All of us girls went to my bedroom to put on our swimming suits, but with a knot in my stomach and a lump in my throat, I changed slower than them all. Gemma had been right, I figured. I’d be paying, and good, and the perfect place for Buddy to get me would be at the secluded swimming hole.

After I’d changed, I went downstairs to find my momma. “Maybe we shouldn’t go to the swimmin’ hole,” I told her while she was making up another batch of sweet tea.

“It’s hot as hades out there. It’ll do you all good.”

“It’s not that hot.”

Momma stopped scrubbing and looked at me strangely. “Were you in the same air I’ve been in today? It’s thick as molasses.”

“But swimmin’ ain’t no fun.”

“You love swimmin’.”

“Not today, I don’t.”

By now, Momma was curious, and she wiped her hands on her apron before placing them on her hips. “Why don’t you just up and tell me what’s got you so ornery?”

“I ain’t ornery!”

“Don’t argue with me, girl. If I say you’re ornery, then you’re ornery.”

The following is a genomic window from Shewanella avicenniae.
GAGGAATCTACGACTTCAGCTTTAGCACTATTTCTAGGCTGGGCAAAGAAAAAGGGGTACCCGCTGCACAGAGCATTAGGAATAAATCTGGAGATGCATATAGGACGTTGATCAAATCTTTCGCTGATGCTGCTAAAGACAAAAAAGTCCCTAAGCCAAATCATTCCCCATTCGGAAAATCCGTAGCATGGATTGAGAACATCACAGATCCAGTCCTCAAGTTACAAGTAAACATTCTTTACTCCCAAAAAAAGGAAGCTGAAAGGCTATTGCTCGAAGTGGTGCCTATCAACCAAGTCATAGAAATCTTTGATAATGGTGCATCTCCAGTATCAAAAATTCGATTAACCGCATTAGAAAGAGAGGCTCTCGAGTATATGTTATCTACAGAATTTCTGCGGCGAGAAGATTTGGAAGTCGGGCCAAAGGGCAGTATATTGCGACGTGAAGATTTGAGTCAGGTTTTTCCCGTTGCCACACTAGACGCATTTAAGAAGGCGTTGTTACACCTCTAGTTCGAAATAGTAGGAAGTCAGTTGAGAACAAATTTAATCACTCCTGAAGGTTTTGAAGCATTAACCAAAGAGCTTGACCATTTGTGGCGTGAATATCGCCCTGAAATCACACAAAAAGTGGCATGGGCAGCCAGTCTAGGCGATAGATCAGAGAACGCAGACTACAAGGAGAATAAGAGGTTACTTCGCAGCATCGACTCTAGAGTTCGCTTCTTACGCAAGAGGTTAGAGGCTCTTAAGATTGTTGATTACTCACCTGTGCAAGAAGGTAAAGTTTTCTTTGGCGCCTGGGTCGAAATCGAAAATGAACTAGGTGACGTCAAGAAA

I looked down at my toes and sighed. I couldn’t tell Momma that Buddy had called her fat, and I didn’t want to show her I was afraid, anyway.

“Tell me one reason why you shouldn’t go to the swimmin’ hole.”

I continued staring at my dusty feet and shrugged.

“You don’t know, I guess you’re sayin’. Well, if you ain’t got a reason, you best be headin’ out to that swimmin’ hole. I’m too busy to wonder what’s goin’ on in that silly head of yours.”

I could feel Momma watching me as I scuffed out of the kitchen without another word, letting the screen door slam behind me. I took several steps before glancing back at Momma through the window, where she stood humming some hymn I remembered hearing in church. I took a deep breath. In my dramatic mind, it was as if I were saying a final good-bye. Who knew if I’d come back from that swimming hole alive? Momma would feel pretty bad if I ended up dying, and she’d have to live the rest of her life knowing she’d sent me to my death.

Poor Momma.

My Review:

Jessilyn Lassiter and Gemma are best friends. Gemma is black and Jessilyn is white. The only problem is it is the 1930s south where racial predjuice is prevalent. One summer Gemma's parents house burned up with them in it and Gemma is homeless. Jessilyn's father takes Gemma to live with them like family even though Jessilyn's mother was afraid of the community. This is a touching growing up story in the south. This is Jennifer's debut novel and I look forward to reading more of her books.